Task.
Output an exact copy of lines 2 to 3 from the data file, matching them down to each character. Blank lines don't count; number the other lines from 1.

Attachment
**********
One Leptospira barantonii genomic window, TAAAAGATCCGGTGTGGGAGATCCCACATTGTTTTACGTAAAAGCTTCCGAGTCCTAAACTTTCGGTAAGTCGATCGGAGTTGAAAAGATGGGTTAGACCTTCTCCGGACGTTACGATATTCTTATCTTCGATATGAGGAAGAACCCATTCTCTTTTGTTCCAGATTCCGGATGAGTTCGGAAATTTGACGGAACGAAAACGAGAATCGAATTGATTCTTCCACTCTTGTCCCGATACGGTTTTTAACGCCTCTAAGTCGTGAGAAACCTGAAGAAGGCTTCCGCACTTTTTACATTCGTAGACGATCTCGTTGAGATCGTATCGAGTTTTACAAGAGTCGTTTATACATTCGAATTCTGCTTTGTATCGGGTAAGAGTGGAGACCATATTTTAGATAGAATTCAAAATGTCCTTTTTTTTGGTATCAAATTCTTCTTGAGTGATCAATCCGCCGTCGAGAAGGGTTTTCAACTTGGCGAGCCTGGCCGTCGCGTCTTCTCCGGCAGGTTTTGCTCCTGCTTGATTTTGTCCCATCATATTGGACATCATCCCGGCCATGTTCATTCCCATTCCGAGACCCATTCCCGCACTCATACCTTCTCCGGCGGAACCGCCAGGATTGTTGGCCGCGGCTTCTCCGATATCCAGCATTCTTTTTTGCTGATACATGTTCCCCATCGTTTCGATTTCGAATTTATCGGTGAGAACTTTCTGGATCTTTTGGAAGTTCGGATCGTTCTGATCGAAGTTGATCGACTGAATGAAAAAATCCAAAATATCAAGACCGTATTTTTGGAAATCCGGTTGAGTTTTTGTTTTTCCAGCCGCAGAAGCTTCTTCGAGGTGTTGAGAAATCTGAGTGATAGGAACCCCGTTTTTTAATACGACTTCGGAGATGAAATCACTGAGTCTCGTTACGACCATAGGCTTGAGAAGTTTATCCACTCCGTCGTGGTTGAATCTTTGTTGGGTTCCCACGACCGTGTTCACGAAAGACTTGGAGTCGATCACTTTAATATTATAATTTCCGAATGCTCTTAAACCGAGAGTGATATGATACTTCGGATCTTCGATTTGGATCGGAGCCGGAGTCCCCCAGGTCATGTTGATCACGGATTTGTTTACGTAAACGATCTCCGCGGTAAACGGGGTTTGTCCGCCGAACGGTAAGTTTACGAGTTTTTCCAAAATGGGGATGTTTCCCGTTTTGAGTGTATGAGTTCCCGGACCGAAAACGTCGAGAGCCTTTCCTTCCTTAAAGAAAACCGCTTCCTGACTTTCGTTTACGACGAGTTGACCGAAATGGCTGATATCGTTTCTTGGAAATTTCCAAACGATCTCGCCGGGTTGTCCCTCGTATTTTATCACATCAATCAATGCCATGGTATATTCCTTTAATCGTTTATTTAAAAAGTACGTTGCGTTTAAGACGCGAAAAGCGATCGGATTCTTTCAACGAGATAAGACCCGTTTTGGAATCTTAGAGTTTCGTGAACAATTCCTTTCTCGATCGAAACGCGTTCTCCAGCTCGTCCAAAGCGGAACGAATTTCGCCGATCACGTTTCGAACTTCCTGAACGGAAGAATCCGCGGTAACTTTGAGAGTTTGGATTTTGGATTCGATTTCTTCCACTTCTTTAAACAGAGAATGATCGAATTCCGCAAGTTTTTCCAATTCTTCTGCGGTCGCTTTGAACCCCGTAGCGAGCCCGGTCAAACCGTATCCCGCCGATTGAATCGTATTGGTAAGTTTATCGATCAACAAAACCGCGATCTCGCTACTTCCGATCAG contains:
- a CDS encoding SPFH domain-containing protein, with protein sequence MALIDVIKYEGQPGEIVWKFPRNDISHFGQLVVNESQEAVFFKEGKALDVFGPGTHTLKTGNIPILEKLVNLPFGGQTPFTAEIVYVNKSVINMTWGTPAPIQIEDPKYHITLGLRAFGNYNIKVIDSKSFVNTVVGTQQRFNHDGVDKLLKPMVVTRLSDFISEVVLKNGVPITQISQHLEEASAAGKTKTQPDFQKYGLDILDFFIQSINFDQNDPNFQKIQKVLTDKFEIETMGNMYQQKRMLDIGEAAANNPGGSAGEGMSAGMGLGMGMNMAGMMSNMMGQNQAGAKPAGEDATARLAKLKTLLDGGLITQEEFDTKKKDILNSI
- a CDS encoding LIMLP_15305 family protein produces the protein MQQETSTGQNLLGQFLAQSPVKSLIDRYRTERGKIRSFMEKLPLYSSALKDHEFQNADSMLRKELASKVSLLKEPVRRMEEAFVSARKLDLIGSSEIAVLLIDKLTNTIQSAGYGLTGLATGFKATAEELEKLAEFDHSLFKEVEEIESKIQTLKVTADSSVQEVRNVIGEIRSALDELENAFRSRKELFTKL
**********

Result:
- a CDS encoding SPFH domain-containing protein, with protein sequence MALIDVIKYEGQPGEIVWKFPRNDISHFGQLVVNESQEAVFFKEGKALDVFGPGTHTLKTGNIPILEKLVNLPFGGQTPFTAEIVYVNKSVINMTWGTPAPIQIEDPKYHITLGLRAFGNYNIKVIDSKSFVNTVVGTQQRFNHDGVDKLLKPMVVTRLSDFISEVVLKNGVPITQISQHLEEASAAGKTKTQPDFQKYGLDILDFFIQSINFDQNDPNFQKIQKVLTDKFEIETMGNMYQQKRMLDIGEAAANNPGGSAGEGMSAGMGLGMGMNMAGMMSNMMGQNQAGAKPAGEDATARLAKLKTLLDGGLITQEEFDTKKKDILNSI
- a CDS encoding LIMLP_15305 family protein produces the protein MQQETSTGQNLLGQFLAQSPVKSLIDRYRTERGKIRSFMEKLPLYSSALKDHEFQNADSMLRKELASKVSLLKEPVRRMEEAFVSARKLDLIGSSEIAVLLIDKLTNTIQSAGYGLTGLATGFKATAEELEKLAEFDHSLFKEVEEIESKIQTLKVTADSSVQEVRNVIGEIRSALDELENAFRSRKELFTKL